I’m about to take a few weeks off, so here are some things we could do to be useful this summer.
1. Plan your summer wisely.
It’s so easy to be lazy and unmotivated during holidays. Make sure you don’t get sucked into the routine of just lying on the couch and watching telly all summer. It’s time consuming, unrewarding, energy-draining and pointless. Instead, plan ahead, schedule your days, take time to rest and to be productive. Fill your time with constructive activities whether it’s spending time with friends, your family, visiting people in the church, or attending conferences, camps and conventions. Don’t let September creep up only to realise your summer has gone. You’ll regret the sin of not doing what you should have been doing. Of course, many will still be working their normal jobs, but to those who will be taking time off, use that time well.
One thing I recommend you do, is to read books. Yes, I do mean a theological book. Read a book on a doctrine you are unfamiliar with. Read a Puritan paperback. Ask Christians for book recommendations. As well as theological books, try to get hold of a novel. I find that novels helps to stretch my imagination and helps me to relax by visiting another world for a moment in the day.
2. Pray for various ministries.
Summer is a tricky time. Some ministries and Pastors take time off to recover, to pray, rest, and organise/plan for the future. Other ministries, on the other hand, are hard at work. For example, beach missions, conferences, camps, conventions e.t.c. It’s important to pray for all kinds of ministries – the ones taking time off and the ones hard at work.
3. Encourage your leaders.
Some Pastors take time off during summer to be with their families. This is a great time for them to recover, and re-fill their buckets so to speak. Think about it; there are 52 Sundays in a year so think how many hours of preaching goes into those Sundays. Preaching requires preparation, and preparation requires time. Pastors work hard all year round not only to preach but also to care and shepherd the church. Summer gives them time to recover and work on the church rather than in the church.
Take time this summer to encourage them, pray for them, and to let them know you love them. Do this also to your elders, deacons and other leaders. 1 Thessalonians 4:18 – “Therefore encourage one another with these words.” I feel no shame saying this to my church. I know they will gladly pray for me.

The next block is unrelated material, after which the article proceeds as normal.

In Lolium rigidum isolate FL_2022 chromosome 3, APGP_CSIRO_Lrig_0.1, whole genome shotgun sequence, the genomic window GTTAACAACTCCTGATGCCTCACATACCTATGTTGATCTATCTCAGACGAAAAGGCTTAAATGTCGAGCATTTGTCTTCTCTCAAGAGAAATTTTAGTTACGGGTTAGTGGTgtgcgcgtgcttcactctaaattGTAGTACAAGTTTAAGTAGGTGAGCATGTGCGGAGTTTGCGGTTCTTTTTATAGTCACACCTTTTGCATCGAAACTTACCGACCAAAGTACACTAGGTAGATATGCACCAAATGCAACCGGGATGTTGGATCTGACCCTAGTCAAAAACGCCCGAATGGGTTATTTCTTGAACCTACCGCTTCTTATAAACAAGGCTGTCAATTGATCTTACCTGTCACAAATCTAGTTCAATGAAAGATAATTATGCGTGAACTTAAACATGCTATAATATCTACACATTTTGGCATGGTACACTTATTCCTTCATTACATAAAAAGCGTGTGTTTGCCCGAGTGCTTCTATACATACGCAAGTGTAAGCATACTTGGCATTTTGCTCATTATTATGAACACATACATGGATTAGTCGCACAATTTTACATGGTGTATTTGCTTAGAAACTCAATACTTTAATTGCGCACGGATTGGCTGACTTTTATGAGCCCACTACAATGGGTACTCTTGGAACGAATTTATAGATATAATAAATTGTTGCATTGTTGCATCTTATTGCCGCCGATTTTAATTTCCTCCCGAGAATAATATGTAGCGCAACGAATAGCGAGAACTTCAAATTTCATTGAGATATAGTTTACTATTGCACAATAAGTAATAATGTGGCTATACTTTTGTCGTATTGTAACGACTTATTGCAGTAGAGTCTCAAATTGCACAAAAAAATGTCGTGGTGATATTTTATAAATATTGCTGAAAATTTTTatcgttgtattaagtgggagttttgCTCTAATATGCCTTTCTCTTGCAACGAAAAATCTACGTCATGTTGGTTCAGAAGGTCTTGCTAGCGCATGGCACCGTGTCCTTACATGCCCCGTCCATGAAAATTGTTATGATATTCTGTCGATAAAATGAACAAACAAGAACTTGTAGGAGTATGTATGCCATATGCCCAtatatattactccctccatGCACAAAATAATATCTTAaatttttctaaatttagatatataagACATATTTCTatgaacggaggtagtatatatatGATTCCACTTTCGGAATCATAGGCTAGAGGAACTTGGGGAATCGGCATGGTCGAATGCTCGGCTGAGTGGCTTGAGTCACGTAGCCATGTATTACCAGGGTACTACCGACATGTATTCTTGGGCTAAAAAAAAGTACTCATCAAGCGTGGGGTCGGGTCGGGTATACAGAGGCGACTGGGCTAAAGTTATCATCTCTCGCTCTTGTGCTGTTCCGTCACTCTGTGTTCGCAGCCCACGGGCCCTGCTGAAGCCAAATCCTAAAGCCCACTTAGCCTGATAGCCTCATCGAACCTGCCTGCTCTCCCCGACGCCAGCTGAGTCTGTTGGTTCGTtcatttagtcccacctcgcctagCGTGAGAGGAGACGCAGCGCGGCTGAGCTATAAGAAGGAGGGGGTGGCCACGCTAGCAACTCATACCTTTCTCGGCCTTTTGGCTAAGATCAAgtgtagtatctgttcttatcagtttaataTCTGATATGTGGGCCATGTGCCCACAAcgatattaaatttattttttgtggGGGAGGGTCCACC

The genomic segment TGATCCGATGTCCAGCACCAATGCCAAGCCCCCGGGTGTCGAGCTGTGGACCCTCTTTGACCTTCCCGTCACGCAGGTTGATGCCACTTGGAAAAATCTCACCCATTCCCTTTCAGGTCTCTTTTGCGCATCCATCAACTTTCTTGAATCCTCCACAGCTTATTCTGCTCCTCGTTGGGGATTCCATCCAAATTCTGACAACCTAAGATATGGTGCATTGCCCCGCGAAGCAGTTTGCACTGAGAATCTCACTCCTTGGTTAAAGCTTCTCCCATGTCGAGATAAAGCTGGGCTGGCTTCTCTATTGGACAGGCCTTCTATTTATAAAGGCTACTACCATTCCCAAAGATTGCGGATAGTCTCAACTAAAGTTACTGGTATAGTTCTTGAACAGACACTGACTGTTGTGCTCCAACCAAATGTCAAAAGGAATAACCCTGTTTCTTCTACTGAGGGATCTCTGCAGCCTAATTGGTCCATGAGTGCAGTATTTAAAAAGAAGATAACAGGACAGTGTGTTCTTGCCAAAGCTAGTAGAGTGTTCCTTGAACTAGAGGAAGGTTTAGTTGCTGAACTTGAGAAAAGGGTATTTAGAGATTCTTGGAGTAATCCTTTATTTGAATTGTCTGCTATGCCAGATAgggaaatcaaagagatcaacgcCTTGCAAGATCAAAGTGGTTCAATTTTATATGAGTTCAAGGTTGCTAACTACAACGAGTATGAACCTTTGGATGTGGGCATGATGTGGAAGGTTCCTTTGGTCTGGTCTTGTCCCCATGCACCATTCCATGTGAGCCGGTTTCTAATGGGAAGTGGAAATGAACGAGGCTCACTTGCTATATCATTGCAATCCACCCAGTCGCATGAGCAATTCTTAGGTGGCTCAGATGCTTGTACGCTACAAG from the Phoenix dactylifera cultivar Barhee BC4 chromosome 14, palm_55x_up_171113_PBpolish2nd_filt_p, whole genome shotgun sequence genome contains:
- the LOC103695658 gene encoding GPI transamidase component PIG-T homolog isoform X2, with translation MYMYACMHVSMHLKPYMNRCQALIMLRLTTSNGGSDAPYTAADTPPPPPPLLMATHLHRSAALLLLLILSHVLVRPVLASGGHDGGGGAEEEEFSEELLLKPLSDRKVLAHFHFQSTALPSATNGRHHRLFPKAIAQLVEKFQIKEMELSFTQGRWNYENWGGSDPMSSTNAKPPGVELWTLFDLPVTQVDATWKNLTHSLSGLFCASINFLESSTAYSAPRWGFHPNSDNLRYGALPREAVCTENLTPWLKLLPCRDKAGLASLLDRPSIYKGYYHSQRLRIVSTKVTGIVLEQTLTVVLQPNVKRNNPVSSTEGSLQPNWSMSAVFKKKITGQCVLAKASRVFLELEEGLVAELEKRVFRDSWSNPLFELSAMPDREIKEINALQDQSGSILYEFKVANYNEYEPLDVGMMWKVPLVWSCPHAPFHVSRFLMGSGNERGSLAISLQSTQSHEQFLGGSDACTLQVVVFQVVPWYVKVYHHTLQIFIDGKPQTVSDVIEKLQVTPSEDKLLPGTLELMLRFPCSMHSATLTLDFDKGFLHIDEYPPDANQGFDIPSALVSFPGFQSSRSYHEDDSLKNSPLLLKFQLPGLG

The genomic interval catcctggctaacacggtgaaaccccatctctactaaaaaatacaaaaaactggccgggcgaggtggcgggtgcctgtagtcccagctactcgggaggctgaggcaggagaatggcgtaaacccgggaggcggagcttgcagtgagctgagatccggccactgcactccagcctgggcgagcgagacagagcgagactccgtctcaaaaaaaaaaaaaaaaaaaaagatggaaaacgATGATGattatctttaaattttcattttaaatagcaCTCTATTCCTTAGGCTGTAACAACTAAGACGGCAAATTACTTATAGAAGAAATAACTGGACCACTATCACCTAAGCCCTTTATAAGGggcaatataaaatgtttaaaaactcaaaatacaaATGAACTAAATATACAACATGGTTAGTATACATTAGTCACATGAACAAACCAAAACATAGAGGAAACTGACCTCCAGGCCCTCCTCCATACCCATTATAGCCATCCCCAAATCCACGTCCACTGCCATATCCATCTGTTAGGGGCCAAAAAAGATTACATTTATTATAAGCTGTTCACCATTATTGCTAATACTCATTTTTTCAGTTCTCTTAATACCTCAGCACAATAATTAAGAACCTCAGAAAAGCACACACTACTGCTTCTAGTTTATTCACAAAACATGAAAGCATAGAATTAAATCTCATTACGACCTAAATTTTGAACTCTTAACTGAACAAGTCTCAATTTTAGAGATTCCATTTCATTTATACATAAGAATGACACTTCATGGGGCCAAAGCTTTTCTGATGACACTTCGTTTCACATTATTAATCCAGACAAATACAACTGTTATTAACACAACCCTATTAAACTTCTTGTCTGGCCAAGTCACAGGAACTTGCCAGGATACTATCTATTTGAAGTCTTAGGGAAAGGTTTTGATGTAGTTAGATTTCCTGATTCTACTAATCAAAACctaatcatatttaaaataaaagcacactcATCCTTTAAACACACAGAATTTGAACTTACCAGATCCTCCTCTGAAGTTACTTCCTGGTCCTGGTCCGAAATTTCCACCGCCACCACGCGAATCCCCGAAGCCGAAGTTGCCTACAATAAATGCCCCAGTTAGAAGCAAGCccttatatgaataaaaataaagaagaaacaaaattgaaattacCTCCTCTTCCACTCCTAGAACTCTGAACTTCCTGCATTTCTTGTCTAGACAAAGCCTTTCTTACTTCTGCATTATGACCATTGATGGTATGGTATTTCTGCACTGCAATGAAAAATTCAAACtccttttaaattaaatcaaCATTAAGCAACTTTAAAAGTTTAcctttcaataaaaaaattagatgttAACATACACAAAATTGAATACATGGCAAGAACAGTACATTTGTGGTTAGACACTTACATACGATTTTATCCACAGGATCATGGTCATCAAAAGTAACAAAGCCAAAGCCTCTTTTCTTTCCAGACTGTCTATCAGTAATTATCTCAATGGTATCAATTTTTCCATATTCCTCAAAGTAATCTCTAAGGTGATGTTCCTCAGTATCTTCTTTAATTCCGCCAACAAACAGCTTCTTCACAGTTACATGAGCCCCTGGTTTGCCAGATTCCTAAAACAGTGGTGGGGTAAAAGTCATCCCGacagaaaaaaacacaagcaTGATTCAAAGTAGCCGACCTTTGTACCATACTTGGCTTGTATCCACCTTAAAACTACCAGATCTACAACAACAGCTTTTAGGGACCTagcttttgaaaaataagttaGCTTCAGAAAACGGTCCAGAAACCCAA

4. Prepare yourself for next term.
What are you up to next term? Are you going to a different school year? Are you attending college or university? Maybe you’re going straight into the workplace? Are you moving job? Are you retiring? Maybe nothing at all will change. Whatever is happening, preparation is so important. Each term is different and can make some of us very nervous just thinking about it. Often times our reaction to nervousness is to try and forget about it and deal with it when it comes. We postpone our feelings and emotions to a later date which only makes things worse. It’s always helpful to take Jesus as our example. He was always prepared. He was so prepared for his crucifixion that he foretold of Peter’s denial and Judas’ betrayal. Of course, we cannot foretell the future, but we can be prepared by leaning on the Lord for guidance, and support. Prepare yourself spiritually, mentally, emotionally, and physically. Next term’s challenges may take you by surprise but if you’re prayerfully prepared, then by God’s grace, dealing with those challenges will be easy. Always remember that God is sovereign and is completely in control.
5. Pray regularly.
There is a verse in the Bible that just says “pray continually”. The whole sentence says, “Rejoice always, pray continually, give thanks in all circumstances; for this is God’s will for you in Christ Jesus.” (1 Thess. 5:16-18). I cannot emphasise the importance of prayer enough. Spurgeon once wrote, “I know of no better thermometer to your spiritual temperature than this, the measure of the intensity of your prayer”. If your prayer life is non-existent or not very good then allow summer to become a time where your prayer life is re-kindled. Read books on prayer and learn.
6. Read your Bible.
2 Timothy 2:15 – “Do your best to present yourself to God as one approved, a worker who has no need to be ashamed, rightly handling the word of truth.” You cannot handle the word of truth unless you read it. Read your Bible and get familiar with its content. Study what you struggle with and ask other Christians for help. There are plenty of online Bible reading plans to download and so many other resources.
Begin reading the Bible as you would read any book. Familiarise yourself with the story. You could also focus on a couple of chapters and study it carefully. Memorise sections you’ve been wanting to memorise for years.
7. Have fun.
What’s the point of summer if you’re not having fun? When I say fun I don’t mean the worldly interpretation of “You only live once” kind of fun. “You only live once so do whatever makes you happy” is dumb. It selfishly elevates the need for your own happiness. We all know what makes a serial killer happy. The phrase should be: “You only live once so repent and live forever”. Be wise with your fun. Sin can be fun but its consequence is by no means fun. Don’t abuse your freedom in Christ by sinning, but rather use your freedom in Christ to enjoy. God created summer – so spend time with your family, be with your friends, go places, love Jesus, and rejoice that it’s summer – nice weather or not.
Enjoy your summer!
Written by Pastor Gwydion Emlyn